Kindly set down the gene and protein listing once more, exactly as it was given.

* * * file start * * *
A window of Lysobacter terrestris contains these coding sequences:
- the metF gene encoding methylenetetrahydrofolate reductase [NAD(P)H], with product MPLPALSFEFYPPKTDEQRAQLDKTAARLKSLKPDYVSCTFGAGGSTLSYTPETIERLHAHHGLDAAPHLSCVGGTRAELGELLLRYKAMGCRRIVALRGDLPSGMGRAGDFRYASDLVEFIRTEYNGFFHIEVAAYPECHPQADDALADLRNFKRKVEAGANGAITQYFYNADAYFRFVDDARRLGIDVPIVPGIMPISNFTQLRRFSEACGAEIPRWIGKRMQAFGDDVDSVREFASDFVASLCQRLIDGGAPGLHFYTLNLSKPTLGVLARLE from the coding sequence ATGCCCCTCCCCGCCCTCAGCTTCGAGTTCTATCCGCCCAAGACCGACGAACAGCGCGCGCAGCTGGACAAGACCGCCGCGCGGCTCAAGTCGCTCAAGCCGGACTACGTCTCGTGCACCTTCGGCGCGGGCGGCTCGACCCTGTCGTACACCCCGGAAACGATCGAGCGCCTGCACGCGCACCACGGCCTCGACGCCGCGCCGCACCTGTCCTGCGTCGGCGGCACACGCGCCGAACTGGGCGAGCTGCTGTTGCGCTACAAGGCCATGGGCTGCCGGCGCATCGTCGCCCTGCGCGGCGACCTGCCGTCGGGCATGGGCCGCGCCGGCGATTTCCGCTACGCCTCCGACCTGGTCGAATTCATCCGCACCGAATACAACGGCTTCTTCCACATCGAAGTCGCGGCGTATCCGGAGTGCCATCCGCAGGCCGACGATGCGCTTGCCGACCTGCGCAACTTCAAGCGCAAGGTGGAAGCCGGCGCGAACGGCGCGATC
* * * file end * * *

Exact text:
A window of Lysobacter terrestris contains these coding sequences:
- the metF gene encoding methylenetetrahydrofolate reductase [NAD(P)H], with product MPLPALSFEFYPPKTDEQRAQLDKTAARLKSLKPDYVSCTFGAGGSTLSYTPETIERLHAHHGLDAAPHLSCVGGTRAELGELLLRYKAMGCRRIVALRGDLPSGMGRAGDFRYASDLVEFIRTEYNGFFHIEVAAYPECHPQADDALADLRNFKRKVEAGANGAITQYFYNADAYFRFVDDARRLGIDVPIVPGIMPISNFTQLRRFSEACGAEIPRWIGKRMQAFGDDVDSVREFASDFVASLCQRLIDGGAPGLHFYTLNLSKPTLGVLARLE from the coding sequence ATGCCCCTCCCCGCCCTCAGCTTCGAGTTCTATCCGCCCAAGACCGACGAACAGCGCGCGCAGCTGGACAAGACCGCCGCGCGGCTCAAGTCGCTCAAGCCGGACTACGTCTCGTGCACCTTCGGCGCGGGCGGCTCGACCCTGTCGTACACCCCGGAAACGATCGAGCGCCTGCACGCGCACCACGGCCTCGACGCCGCGCCGCACCTGTCCTGCGTCGGCGGCACACGCGCCGAACTGGGCGAGCTGCTGTTGCGCTACAAGGCCATGGGCTGCCGGCGCATCGTCGCCCTGCGCGGCGACCTGCCGTCGGGCATGGGCCGCGCCGGCGATTTCCGCTACGCCTCCGACCTGGTCGAATTCATCCGCACCGAATACAACGGCTTCTTCCACATCGAAGTCGCGGCGTATCCGGAGTGCCATCCGCAGGCCGACGATGCGCTTGCCGACCTGCGCAACTTCAAGCGCAAGGTGGAAGCCGGCGCGAACGGCGCGATC